Many object-oriented languages have support for subtype polymorphism with single dispatch over the this argument.

To implement polymorphic calls, they need a way of accessing information about which override should be selected at runtime. At least for compiled languages, the most obvious way to store this information is in the form of function pointers. The structure that contains these function pointers is called a dispatch table.

# Memory layout overview

The dispatch table could be embedded in each instance. But because instances of the same runtime type will dispatch to the same overrides, we only need one dispatch table per type, not per instance. Instances can just point to their type’s dispatch table and that pointer is assigned at initialization time.

For example, consider these types:

class A
{
int X;
char[] Y;
public virtual string M() => "A";
}

class B : A
{
int Z;
public override string M() => "B";
}


A reasonable memory layout for them could look like this:

[memory layout of A]
[offset]    [description]
0x0         pointer to dispatch table of A
0x4         32-bit integer
0x8         reference to char[]

[memory layout of B]
[offset]    [description]
0x0         pointer to dispatch table of B
0x4         32-bit integer
0x8         reference to char[]
0xC         32-bit integer


The memory layout of the dispatch table can contain a function pointer per virtual method that this type is involved in. Obviously, the actual value of each function pointer is the address of the correct implementation of the corresponding method for instances of that type.

Let’s consider this hierarchy as an example:

class A { }
class B { virtual void M() { } }
class C : B { override void M() { } }
class D : C { }
class E : D { override void M() { } virtual void N() { } }


To tell each M() apart from the others, let’s dub them based on the type they’re declared/overridden in: B::M(), C::M(), and so on. Assuming they don’t inherit any other virtual methods, their dispatch tables could reasonably look something like this:

[dispatch table for A]
[offset]    [value]

[dispatch table for B]
[offset]    [value]
0x0         &B::M()

[dispatch table for C]
[offset]    [value]
0x0         &C::M()

[dispatch table for D]
[offset]    [value]
0x0         &C::M()

[dispatch table for E]
[offset]    [value]
0x0         &E::M()
0x4         &E::N()


At the call spot, we can use the pointer hidden inside every instance to arrive at the dispatch table of the runtime type of that instance. Inside the dispatch table, we can go to the offset that corresponds to our virtual method (in this case, 0x0 for M() and 0x4 for N()) and we can obtain the function pointer found at that offset. Afterwards, the regular calling procedure can be followed.

# Ordering types

In type systems with single implementation inheritance (we’ll be ignoring interface inheritance here), types are laid out in tree form. If there is a type that acts as a common supertype to all other types (e.g. object), then we have a unified hierarchy and therefore we are looking at one big tree. If no such type exists, not much changes — we’re simply looking at multiple, smaller trees.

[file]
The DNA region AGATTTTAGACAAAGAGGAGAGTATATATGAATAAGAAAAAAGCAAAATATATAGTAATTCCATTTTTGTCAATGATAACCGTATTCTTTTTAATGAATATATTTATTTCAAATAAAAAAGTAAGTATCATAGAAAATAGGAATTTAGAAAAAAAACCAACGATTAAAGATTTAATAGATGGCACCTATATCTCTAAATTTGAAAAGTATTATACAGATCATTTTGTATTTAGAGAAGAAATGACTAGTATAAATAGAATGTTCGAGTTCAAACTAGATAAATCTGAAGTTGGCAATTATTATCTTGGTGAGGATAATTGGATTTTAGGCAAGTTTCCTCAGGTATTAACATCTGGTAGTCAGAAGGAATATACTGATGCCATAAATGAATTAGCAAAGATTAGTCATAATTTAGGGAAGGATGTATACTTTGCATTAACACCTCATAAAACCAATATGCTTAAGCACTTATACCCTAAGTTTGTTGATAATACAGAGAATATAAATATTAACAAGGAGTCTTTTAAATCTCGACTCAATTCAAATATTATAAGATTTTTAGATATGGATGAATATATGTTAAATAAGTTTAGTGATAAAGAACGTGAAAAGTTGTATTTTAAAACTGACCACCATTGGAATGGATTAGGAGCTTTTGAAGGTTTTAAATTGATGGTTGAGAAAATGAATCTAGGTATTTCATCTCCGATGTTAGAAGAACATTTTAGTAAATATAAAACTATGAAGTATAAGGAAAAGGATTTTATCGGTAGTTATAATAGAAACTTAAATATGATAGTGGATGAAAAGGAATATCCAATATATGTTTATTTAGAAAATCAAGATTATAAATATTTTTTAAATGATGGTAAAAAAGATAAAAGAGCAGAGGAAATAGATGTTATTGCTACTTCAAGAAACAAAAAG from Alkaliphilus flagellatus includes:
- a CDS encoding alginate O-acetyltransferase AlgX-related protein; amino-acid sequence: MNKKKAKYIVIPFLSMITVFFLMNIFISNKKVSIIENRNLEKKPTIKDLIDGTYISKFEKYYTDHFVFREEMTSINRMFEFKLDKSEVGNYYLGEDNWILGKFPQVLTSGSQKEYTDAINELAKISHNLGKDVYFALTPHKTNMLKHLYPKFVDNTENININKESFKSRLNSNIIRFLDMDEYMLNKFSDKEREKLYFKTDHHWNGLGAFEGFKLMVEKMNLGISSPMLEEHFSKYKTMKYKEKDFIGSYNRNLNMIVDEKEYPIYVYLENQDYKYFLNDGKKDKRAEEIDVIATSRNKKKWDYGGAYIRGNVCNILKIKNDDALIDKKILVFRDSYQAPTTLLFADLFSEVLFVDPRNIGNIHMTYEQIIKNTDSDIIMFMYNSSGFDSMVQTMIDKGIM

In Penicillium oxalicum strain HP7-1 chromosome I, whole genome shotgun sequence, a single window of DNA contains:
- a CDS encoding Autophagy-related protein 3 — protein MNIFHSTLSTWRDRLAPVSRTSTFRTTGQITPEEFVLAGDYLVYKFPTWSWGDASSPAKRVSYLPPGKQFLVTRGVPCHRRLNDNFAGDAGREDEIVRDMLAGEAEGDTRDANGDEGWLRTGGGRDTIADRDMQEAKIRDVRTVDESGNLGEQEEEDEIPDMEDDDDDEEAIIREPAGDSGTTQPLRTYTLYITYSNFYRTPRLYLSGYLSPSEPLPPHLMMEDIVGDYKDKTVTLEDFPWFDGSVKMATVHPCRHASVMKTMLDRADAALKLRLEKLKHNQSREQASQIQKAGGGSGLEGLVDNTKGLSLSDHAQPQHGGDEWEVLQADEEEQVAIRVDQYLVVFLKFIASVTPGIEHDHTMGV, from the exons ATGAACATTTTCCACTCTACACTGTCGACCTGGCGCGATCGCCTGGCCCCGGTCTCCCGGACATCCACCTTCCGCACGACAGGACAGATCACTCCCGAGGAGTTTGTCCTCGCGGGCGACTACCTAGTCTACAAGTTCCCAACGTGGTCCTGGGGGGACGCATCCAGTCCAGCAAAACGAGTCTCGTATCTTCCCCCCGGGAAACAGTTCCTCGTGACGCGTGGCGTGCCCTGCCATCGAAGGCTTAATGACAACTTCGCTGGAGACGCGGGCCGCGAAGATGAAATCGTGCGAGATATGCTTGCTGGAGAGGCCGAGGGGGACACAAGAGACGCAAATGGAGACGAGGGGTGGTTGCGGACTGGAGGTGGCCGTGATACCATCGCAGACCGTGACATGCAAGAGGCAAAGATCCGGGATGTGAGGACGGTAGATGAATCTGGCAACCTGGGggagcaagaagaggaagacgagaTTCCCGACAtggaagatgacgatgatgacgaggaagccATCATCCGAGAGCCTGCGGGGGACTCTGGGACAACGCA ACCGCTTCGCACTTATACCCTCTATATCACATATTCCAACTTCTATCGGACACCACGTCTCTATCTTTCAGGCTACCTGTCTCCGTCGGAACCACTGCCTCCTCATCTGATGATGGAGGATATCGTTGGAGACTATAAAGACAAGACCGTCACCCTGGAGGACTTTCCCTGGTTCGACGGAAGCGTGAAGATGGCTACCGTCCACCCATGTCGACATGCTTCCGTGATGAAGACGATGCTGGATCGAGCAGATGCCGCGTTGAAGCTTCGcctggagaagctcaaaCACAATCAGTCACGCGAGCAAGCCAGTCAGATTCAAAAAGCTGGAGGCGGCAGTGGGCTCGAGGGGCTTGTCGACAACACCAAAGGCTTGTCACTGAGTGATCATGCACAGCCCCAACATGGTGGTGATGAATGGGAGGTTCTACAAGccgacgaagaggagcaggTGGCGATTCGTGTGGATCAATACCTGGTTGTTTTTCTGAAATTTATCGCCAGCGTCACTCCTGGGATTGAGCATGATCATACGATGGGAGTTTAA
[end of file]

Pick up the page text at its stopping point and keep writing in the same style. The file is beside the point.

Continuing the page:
When building a dispatch table for a type, it’s convenient to have a chain that goes from the most general types to the most specific ones. This can easily be done with a breadth-first traversal of the tree.

For example:

[A]
|
+------------[B]
|             |
|             +------[C]
|             |
|             +------[D]
|             |       |
|             |       +----[E]
|             |       |
|             |       +----[F]
|             |
|             +------[G]
|
+------------[H]
|             |
|             +------[I]
|
+------------[K]
|
+----...
|
...


A breadth-first traversal of the above tree gives us this ordering:

$$(A) → (B → H → K) → (C → D → G → I) → (E → F)$$

Notice that the types inside each pair of parentheses are arbitrarily ordered. This means that any reordering of the types within each pair of parentheses gives us an ordering that’s just as valid as the others. The validity criterion for any ordering is that a type shall not appear to the left of an obviously more general type or to the right of an obviously more special type.

# Building the tables

For our type tree (each of them, if there are multiple), we can now apply a simple algorithm in order to build the dispatch table.

Start from the top type (the most general type of the tree). Create a list of all of its virtual methods. Map these virtual methods to their corresponding function pointers and create a new list. This list is the dispatch table for this type — all we have to do is to lay out its elements sequentially.

As a case study, we will take the previously presented hierarchy and add some random virtual methods. For example:

class A { virtual void X() { } }

Virtual methods:          X()
Function pointers:        &A::X()


Now go to the next type in the ordering. Unlike before, we now don’t want to assume that all virtual methods are new. Some are new and some are inherited from the parent. Of those that are inherited, some will be overridden in the current class and some will be left the same in the parent.

Create a list of the virtual methods appearing in the current type and then break that list in two: a list of those virtual methods that also appear in the parent (the overrides) and a list of those that do not appear in the parent (the new ones).